* FTSEurofirst 300 up 1.3 percent
* Monte Paschi leads Italy banks’s strong rebound
* Pearson and Logitech among top gainers
* Deutsche Bank hit by capital concerns (Updates with market developments)
By Danilo Masoni and Atul Prakash
MILAN/LONDON Jan 21 (Reuters) - European shares rose on Thursday after slumping in the previous session, as a hint of more stimulus from ECB head Mario Draghi helped reassure investors following a turbulent start to the year.
Turmoil in financial markets and concerns over China and other emerging markets will prompt a March review of the European Central Bank’s monetary policy, President Mario Draghi said on Thursday, holding out the prospect of further loosening.
“Draghi’s words have helped calm down the market,” Activtrades Chief Market Analyst Carlo Alberto De Casa said, noting how Italy was outperforming after heavy losses in banking shares led Italian stocks their lowest since 2014.
The pan-European FTSEurofirst 300 index rose 1.3 percent by 1505 GMT, but was off earlier highs, weighed down by a weaker opening at Wall Street.
The index fell 3.3 percent to its lowest level since October 2014 in the previous session. Milan’s FTSE MIB index was up 2.7 percent while Germany’s DAX was up 1.2 percent.
Italian banks rebounded from another sell-off on Wednesday triggered by bad loan and liquidity worries, with embattled lender Monte dei Paschi soaring 39 percent as Prime Minister Matteo Renzi sought to reassure investors that the sector was solid despite its mountain of bad loans.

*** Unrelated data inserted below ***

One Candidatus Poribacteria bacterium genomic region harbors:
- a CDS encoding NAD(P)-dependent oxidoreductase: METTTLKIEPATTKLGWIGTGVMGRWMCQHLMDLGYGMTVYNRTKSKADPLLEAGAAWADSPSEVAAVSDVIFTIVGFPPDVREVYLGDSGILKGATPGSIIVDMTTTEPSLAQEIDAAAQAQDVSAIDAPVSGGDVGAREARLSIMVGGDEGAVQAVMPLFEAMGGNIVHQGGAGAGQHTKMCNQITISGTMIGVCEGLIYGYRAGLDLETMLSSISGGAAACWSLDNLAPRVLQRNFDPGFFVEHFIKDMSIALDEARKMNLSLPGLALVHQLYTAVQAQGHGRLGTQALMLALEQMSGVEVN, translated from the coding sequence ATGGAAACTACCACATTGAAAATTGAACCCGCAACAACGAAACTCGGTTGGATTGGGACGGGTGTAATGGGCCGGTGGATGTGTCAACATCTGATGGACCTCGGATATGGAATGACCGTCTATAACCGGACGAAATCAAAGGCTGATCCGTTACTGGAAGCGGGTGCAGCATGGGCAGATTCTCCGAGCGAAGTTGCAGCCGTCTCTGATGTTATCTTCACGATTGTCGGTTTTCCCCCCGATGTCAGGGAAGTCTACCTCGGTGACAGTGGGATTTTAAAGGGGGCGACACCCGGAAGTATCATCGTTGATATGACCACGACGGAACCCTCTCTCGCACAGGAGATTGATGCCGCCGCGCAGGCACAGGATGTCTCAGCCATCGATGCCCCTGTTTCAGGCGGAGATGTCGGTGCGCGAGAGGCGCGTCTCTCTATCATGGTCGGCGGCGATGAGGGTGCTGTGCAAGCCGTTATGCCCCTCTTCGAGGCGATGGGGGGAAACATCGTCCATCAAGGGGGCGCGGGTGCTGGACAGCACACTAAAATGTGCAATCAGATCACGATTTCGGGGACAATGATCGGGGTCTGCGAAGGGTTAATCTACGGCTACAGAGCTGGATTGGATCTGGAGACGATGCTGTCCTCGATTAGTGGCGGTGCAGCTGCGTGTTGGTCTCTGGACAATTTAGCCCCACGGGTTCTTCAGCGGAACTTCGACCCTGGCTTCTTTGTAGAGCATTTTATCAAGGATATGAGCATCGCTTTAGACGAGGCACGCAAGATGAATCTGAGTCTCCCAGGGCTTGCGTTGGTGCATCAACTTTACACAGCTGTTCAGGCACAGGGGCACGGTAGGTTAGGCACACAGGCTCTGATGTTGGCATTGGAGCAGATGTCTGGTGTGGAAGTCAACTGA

Monte Paschi has borne the brunt of a sell-off in Italian banking shares this year, losing more than half its market value since the end of 2015, with some investors seeing current values as a buying opportunity.
Shares in Pearson surged 15 percent after the British education publisher announced plans to cut 10 percent of its workforce, cap its dividend and restructure after cutting earnings forecasts for 2015 and 2016.
“Whilst it is disappointing to see further restructuring costs and little, if any, improvement in underlying markets, we are broadly encouraged that Pearson has decided to redouble its efforts to meet external and internal challenges,” said Roddy Davidson, analyst at Shore Capital.
“We believe the market will also be relieved by its decision to maintain dividends at 2015 year levels.”
Swiss-American technology accessories maker Logitech also jumped 10 percent after its quarterly results beat analyst forecasts.
However, Deutsche Bank fell 5.2 percent after saying it expected a net loss of 6.7 billion euros for 2015 due to writedowns, litigation charges and restructuring costs.
The announcement by Germany’s biggest bank has renewed concerns that it will now need to raise new capital to strengthen its finances. (Additional reporting by Sudip Kar-Gupta; Editing by Ralph Boulton)